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Abstract

There are many industrial environments which are exposed to a high-level noise, sometimes much higher than the level of speech. Verbal communication is then practically unfeasible. In order to increase the speech intelligibility, appropriate speech enhancement algorithms can be used. It is impossible to filter off the noise completely from the acquired signal by using a conventional filter, because of two reasons. First, the speech and the noise frequency contents are overlapping. Second, the noise properties are subject to change. The adaptive realisation of the Wiener-based approach can be, however, applied. Two structures are possible. One is the line enhancer, where the predictive realisation of the Wiener approach is used. The benefit of using this structure it that it does not require additional apparatus. The second structure takes advantage of the high level of noise. Under such condition, placing another microphone, even close to the primary one, can provide a reference signal well correlated with the noise disturbing the speech and lacking the information about the speech. Then, the classical Wiener filter can be used, to produce an estimate of the noise based on the reference signal. That noise estimate can be then subtracted from the disturbed speech. Both algorithms are verified, based on the data obtained from the real industrial environment. For laboratory experiments the G. R. A. S. artificial head and two microphones, one at back side of an earplug and another at the mouth are used.
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Abstract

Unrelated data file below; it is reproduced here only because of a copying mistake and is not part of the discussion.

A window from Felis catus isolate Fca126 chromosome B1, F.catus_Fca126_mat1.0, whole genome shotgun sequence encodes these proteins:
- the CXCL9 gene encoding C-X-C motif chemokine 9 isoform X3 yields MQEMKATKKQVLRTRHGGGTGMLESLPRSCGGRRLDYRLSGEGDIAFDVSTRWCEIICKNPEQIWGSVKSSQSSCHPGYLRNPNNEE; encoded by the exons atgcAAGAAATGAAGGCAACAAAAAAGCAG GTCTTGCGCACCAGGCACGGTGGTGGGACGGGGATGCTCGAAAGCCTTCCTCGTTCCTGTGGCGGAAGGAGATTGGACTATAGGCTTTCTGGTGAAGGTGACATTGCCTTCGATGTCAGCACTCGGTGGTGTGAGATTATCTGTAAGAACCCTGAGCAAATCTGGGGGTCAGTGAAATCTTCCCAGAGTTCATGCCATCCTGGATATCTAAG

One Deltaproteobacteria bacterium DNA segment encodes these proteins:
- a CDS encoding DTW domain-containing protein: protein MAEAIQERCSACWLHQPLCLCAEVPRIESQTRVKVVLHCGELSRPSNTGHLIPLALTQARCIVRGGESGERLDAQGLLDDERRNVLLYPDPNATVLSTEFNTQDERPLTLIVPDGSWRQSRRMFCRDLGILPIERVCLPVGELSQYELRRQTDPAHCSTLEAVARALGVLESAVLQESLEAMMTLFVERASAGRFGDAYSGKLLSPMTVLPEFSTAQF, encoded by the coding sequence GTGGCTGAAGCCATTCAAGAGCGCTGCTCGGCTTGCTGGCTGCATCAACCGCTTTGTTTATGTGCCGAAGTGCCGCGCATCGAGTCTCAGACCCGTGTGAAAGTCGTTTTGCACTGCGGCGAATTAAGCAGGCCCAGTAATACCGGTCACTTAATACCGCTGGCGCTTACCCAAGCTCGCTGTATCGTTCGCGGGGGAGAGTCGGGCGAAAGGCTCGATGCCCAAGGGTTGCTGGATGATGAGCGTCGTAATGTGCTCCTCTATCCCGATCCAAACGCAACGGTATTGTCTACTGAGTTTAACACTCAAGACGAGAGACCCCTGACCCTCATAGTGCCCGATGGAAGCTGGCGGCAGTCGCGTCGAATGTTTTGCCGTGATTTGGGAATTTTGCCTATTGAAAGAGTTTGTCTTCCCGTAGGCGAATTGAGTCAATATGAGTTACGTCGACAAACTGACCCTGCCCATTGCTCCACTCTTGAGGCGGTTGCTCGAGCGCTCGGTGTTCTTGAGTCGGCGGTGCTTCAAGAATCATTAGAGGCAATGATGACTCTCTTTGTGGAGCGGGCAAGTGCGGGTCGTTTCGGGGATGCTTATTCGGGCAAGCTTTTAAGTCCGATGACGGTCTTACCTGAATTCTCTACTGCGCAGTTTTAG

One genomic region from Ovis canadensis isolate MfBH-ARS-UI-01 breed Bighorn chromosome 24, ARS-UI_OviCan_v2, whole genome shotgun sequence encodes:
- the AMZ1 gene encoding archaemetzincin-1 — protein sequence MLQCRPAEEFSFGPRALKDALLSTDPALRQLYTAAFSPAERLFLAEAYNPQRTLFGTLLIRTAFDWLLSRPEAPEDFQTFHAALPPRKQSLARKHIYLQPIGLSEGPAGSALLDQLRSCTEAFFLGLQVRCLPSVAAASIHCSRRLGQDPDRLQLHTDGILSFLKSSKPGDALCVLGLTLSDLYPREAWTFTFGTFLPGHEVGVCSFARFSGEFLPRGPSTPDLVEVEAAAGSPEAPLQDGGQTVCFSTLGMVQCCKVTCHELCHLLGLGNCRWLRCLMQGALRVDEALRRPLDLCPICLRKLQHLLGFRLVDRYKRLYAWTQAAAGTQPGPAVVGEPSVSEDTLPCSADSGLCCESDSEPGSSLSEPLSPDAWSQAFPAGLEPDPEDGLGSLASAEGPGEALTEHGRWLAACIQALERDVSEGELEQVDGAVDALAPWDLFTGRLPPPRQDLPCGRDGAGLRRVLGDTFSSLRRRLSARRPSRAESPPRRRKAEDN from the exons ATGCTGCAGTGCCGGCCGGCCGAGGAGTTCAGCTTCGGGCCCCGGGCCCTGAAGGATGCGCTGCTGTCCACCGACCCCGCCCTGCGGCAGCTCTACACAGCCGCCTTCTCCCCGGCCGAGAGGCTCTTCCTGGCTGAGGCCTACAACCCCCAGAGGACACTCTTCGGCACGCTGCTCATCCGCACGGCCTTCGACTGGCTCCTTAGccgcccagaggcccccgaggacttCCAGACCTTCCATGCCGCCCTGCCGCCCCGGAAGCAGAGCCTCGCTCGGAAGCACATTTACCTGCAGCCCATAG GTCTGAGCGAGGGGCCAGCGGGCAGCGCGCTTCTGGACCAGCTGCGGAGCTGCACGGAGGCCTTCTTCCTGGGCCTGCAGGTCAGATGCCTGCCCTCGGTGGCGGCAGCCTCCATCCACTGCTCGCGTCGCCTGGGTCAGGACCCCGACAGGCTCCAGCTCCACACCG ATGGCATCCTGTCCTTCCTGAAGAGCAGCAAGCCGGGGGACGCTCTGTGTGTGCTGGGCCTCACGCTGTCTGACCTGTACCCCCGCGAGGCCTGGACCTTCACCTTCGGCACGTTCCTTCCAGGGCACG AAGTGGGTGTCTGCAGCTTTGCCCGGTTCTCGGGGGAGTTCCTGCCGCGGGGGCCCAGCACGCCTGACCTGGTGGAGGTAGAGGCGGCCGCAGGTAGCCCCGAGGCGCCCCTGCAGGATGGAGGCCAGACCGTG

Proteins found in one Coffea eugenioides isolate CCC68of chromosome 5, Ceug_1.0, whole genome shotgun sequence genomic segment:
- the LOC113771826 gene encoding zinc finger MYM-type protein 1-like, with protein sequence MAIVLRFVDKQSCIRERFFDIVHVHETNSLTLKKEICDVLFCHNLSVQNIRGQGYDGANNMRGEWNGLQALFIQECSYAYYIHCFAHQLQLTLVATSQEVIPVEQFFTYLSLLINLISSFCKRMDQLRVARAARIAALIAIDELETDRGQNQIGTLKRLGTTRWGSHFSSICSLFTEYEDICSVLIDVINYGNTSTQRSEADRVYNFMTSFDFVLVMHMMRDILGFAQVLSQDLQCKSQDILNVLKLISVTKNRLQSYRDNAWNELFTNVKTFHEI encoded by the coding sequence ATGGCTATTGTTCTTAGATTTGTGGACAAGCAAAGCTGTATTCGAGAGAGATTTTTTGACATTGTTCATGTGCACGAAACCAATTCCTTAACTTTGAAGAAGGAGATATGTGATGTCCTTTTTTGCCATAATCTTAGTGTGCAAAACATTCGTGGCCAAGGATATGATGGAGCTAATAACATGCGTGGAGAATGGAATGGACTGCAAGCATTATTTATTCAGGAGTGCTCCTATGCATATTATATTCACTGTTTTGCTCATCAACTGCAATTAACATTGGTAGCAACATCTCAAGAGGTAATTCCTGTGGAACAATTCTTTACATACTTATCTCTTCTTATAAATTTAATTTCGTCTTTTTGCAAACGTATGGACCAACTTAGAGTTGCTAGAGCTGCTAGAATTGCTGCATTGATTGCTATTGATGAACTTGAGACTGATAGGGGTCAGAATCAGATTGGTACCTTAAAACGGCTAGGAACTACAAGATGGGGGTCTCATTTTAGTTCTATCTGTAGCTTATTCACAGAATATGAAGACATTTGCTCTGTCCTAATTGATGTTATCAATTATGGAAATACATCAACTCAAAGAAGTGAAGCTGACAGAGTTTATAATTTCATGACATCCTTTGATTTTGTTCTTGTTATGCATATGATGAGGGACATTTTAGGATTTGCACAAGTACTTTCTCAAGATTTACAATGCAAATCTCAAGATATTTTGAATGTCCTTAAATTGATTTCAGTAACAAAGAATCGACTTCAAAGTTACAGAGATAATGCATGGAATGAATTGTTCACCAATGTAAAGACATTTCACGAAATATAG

There are many industrial environments which are exposed to a high-level noise. It is necessary to protect people from the noise. Most of the time, the consumer requires a miniature version of a noise canceller to satisfy the internal working place requirements. Very important thing is to select the most appropriate personal hearing protection device, for example an earplug. It should guarantee high passive noise attenuation and allow for secondary sound generation in case of active control. In many cases the noise is nonstationary. For instance, some of the noisy devices are switched on and off, speed of some rotors or fans changes, etc. To avoid any severe transient acoustic effects due to potential convergence problems of adaptive systems, a fixed-parameter approach to control is appreciated. If the noise were stationary, it would be possible to design an optimal control filter minimising variance of the signal being the effect of the acoustic noise and the secondary sound interference. Because of noise nonstationarity for most applications, the idea of generalised disturbance defined by a frequency window of different types has been developed by the authors and announced in previous publications. The aim of this paper is to apply such an approach to different earplugs and verify its noise reduction properties. Simulation experiments are conducted based on real world measurements performed using the G. R. A. S. artificial head equipped with an artificial mechanical ear, and the noise recorded in a power plant.
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